This morning, I spend father’s day shopping with my daughter for a coffee maker for her dorm room, getting the car she drives alignment done and providing support with my other daughter worried about her dog that might have gotten bit by a snake. During that time, I was able to teach my youngest two valuable lessons in the few hours, I had with her before she went to spend the afternoon with her friends and provide a open ear to my other daughter while she drove her dog to the vet.
Lets face it, at that age a teenager’s main priority is hanging with friends their own age. They are ready to spread their wings, get out of the nest, and explore being independent. So what lessons did I teach her? This morning, it was about financial budgeting while being a college student and the importance of having a car in good working order for safety. At the auto repair shop, I had her drive the car to the shop and get an alignment redone. I met up with her before the car was finished to make sure everything was done right. She was able learned about tire pressures, electronic rack and pinion, how to read the computer printout they give you to show the car is aligned and if the car is not handling right, it can be dangerous. She also had a taste of dealing with mechanics and shop owner/managers.
The next lesson started with the cost of coffee. I asked her what kind of coffee maker do you want? She said a Kerigig. I said that is fine but since you are going to be a broke college student, lets compare K-Cups to Regular bags of coffee and I let you make that decision. In the end she decided to get a regular coffee maker.
She also reminded me of one of my failures as a father, like the time she went to work at the famous breakfast place you see along our nation’s interstate highways and she did not not know how to make coffee the regular way.
We always had a Kerigig. It did not dawn on me that we had one for that long and I never taught her how to make a regular pot of coffee. It was not my only time, I messed up as a father.
You do not have to be perfect or lecture 24-7. Just make the effort to get engaged and spend time with your kids. A situation will present itself where you can impose wisdom without being overbearing. When you have those discussions, I believe it is important to be honest in your opinion and how you feel about any situation. Sometimes the best you can do is listen, because some things are beyond your control for the example of a dog and a possible snake bit that occurs three states away. I am happy to report at this time, my oldest daughter’s dog is not showing any symptoms of snake bit, but the vet is keeping a close eye on him.
I read an opinion piece by J. Warner Wallace this afternoon about how fewer Americans are celebrating Father’s Day because more kids are growing up without fathers. A U.S. Census Bureau study showed that the percentage of children living in single-parent households increased from 12 percent in 1960 to 31 percent in 2016. During that same time-frame, “the percentage of children living with only their mother nearly tripled.”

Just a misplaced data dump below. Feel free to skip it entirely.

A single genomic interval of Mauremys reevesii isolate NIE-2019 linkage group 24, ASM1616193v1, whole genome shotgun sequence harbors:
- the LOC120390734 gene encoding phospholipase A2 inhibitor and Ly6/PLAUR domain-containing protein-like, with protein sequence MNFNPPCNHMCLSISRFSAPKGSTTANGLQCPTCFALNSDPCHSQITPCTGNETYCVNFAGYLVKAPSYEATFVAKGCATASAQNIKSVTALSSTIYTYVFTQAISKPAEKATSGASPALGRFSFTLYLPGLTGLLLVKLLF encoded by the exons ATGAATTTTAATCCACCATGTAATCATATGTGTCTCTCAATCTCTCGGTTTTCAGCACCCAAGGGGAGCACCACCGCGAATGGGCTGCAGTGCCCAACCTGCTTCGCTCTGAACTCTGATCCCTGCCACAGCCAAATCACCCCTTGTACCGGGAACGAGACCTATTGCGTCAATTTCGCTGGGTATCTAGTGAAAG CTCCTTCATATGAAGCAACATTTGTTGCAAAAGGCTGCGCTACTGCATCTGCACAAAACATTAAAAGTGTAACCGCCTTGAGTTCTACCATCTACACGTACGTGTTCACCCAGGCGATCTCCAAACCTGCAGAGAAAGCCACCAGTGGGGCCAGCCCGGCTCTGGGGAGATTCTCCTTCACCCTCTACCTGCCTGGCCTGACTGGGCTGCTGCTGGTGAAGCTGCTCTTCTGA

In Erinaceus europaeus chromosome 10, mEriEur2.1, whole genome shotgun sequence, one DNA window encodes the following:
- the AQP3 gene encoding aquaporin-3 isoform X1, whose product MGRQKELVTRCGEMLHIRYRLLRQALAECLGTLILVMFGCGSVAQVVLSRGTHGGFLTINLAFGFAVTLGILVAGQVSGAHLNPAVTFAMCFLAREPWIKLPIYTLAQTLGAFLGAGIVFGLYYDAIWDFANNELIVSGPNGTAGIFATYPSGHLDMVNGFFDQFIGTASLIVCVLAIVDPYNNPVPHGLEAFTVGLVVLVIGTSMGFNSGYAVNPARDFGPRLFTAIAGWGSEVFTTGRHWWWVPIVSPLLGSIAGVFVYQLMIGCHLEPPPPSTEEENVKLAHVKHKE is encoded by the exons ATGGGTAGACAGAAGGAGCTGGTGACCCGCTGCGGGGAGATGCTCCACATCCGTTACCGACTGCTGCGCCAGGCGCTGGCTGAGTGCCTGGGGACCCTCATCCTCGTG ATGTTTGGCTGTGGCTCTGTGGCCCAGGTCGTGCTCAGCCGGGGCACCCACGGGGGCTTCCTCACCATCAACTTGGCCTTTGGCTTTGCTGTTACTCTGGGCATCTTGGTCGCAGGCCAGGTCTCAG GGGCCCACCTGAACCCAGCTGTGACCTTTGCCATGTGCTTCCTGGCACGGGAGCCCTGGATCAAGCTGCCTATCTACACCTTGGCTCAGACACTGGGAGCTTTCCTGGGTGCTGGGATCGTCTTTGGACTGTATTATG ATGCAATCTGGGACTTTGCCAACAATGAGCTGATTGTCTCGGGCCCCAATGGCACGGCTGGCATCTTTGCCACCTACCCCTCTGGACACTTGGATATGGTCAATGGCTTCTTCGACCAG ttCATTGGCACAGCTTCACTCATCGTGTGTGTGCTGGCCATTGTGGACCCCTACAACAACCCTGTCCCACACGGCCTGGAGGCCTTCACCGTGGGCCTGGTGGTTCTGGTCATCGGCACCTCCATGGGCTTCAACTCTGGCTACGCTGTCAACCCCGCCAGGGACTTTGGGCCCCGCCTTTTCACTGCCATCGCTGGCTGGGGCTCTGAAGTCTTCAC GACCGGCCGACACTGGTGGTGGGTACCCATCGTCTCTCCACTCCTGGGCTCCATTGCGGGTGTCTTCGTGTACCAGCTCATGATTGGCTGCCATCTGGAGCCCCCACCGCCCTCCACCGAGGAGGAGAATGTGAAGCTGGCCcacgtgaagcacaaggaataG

Detective Wallace was assigned to the gang unit in Los Angeles County. I can attest as most police officers will agree that “lack of dad” as Detective Wallace would describe it was the one thing that most gang members would have in common whether it was because the father was incarcerated, an alcoholic, or just un-involved.
Detective Wallace would repeatedly observed the same shared attributes in gang members: They were struggling to find direction or establish a moral compass, largely because they didn’t have a father at home to model what it meant to be a man – or to be loved by one.
Dads who worked obsessively and who are paying their children little attention can be just as bad. I have been guilty of this on many occasions.
Detective Wallace stated that Fathers are essential to boys and girls. Studies have shown children who are raised with involved fathers are less likely to struggle academically, repeat a grade, get expelled or suspended from school, and get pregnant as teenage girls. Children with involved fathers are more likely to attend college, get a good job and stay out of jail. Studies also show that kids raised without involved fathers are more likely to live in poverty, be abused or neglected, use drugs or alcohol and commit crimes. Kids aren’t the only who benefit from engaged dads. Fatherhood also benefits fathers. Fatherhood increase one’s competence in a number of important areas of character development, including the formation of patience, humility and selflessness.
Happy Father’s Day to all those fathers out there. Get out there, be engaged, and establish that moral compass. Take inventory of yourself and do the best you can do. This nation needs fathers out there to both model good behavior for their children, model manliness for boys and model what is is to be a good man for girls. Just spending that little bit of time will help mentor them into strong men and women. For those fathers deployed in defense of our country, it is important to make time to write and call your children while you are away. Stay engaged. Remember, it is a team effort. Do not forget all the hardworking moms out there as well. I am hopefully for a a renewed eagerness for the holiday and a renewed understanding for the role of fathers.